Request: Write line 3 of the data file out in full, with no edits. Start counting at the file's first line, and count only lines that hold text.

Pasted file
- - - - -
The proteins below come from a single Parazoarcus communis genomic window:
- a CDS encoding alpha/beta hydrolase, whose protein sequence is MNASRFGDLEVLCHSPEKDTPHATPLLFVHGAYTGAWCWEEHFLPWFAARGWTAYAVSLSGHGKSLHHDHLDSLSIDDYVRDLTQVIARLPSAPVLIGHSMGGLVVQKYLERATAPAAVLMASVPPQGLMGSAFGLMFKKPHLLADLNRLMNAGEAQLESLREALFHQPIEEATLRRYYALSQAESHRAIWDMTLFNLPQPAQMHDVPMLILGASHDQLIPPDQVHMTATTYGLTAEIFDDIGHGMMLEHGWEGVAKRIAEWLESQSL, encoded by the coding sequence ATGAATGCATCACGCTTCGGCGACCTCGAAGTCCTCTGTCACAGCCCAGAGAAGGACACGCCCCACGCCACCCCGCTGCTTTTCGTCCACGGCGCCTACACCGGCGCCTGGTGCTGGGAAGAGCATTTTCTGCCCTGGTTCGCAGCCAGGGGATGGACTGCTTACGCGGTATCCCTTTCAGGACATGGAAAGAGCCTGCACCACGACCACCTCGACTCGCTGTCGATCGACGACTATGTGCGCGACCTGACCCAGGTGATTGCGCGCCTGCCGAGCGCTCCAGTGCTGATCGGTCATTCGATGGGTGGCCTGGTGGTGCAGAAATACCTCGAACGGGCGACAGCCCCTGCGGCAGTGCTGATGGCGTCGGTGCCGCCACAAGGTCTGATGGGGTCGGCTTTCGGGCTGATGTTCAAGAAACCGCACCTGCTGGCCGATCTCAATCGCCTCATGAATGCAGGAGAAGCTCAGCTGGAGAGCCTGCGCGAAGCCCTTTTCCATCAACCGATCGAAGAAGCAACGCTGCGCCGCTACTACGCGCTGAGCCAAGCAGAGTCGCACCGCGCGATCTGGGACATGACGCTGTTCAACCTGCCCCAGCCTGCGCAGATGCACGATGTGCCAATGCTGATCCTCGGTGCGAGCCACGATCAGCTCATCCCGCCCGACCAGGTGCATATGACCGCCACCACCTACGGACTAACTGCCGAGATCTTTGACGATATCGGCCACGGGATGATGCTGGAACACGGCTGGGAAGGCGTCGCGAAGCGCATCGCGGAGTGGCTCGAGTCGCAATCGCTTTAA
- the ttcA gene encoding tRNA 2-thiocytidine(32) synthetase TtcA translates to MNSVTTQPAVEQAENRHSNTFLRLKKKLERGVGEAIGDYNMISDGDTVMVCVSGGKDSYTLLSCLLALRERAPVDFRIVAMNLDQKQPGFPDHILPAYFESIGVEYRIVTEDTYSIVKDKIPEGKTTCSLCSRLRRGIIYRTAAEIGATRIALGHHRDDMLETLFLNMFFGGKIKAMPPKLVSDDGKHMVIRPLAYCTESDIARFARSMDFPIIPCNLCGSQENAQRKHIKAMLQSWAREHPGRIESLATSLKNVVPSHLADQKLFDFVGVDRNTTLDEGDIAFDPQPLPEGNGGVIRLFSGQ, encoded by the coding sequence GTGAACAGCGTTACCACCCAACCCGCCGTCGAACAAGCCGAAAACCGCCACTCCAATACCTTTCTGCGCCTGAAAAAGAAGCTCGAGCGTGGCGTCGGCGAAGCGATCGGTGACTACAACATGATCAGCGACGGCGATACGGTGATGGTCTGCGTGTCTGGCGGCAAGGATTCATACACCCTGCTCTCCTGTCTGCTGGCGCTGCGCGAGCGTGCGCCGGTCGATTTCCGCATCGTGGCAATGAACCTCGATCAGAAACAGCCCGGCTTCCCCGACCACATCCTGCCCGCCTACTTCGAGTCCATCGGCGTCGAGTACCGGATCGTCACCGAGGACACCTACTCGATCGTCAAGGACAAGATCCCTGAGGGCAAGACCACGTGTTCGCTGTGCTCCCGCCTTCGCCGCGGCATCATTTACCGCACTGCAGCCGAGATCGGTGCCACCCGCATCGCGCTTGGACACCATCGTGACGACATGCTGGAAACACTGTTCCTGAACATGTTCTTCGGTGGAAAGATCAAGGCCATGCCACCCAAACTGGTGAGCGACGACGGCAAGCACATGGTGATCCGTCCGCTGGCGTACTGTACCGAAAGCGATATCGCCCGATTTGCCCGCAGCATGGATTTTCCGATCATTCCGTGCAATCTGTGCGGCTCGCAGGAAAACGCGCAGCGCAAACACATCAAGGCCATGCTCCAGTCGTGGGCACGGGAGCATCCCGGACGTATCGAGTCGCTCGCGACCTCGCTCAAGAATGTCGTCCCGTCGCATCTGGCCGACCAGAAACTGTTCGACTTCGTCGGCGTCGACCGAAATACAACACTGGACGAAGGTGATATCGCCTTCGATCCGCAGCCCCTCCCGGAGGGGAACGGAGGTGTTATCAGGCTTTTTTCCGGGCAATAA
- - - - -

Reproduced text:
- the ttcA gene encoding tRNA 2-thiocytidine(32) synthetase TtcA translates to MNSVTTQPAVEQAENRHSNTFLRLKKKLERGVGEAIGDYNMISDGDTVMVCVSGGKDSYTLLSCLLALRERAPVDFRIVAMNLDQKQPGFPDHILPAYFESIGVEYRIVTEDTYSIVKDKIPEGKTTCSLCSRLRRGIIYRTAAEIGATRIALGHHRDDMLETLFLNMFFGGKIKAMPPKLVSDDGKHMVIRPLAYCTESDIARFARSMDFPIIPCNLCGSQENAQRKHIKAMLQSWAREHPGRIESLATSLKNVVPSHLADQKLFDFVGVDRNTTLDEGDIAFDPQPLPEGNGGVIRLFSGQ, encoded by the coding sequence GTGAACAGCGTTACCACCCAACCCGCCGTCGAACAAGCCGAAAACCGCCACTCCAATACCTTTCTGCGCCTGAAAAAGAAGCTCGAGCGTGGCGTCGGCGAAGCGATCGGTGACTACAACATGATCAGCGACGGCGATACGGTGATGGTCTGCGTGTCTGGCGGCAAGGATTCATACACCCTGCTCTCCTGTCTGCTGGCGCTGCGCGAGCGTGCGCCGGTCGATTTCCGCATCGTGGCAATGAACCTCGATCAGAAACAGCCCGGCTTCCCCGACCACATCCTGCCCGCCTACTTCGAGTCCATCGGCGTCGAGTACCGGATCGTCACCGAGGACACCTACTCGATCGTCAAGGACAAGATCCCTGAGGGCAAGACCACGTGTTCGCTGTGCTCCCGCCTTCGCCGCGGCATCATTTACCGCACTGCAGCCGAGATCGGTGCCACCCGCATCGCGCTTGGACACCATCGTGACGACATGCTGGAAACACTGTTCCTGAACATGTTCTTCGGTGGAAAGATCAAGGCCATGCCACCCAAACTGGTGAGCGACGACGGCAAGCACATGGTGATCCGTCCGCTGGCGTACTGTACCGAAAGCGATATCGCCCGATTTGCCCGCAGCATGGATTTTCCGATCATTCCGTGCAATCTGTGCGGCTCGCAGGAAAACGCGCAGCGCAAACACATCAAGGCCATGCTCCAGTCGTGGGCACGGGAGCATCCCGGACGTATCGAGTCGCTCGCGACCTCGCTCAAGAATGTCGTCCCGTCGCATCTGGCCGACCAGAAACTGTTCGACTTCGTCGGCGTCGACCGAAATACAACACTGGACGAAGGTGATATCGCCTTCGATCCGCAGCCCCTCCCGGAGGGGAACGGAGGTGTTATCAGGCTTTTTTCCGGGCAATAA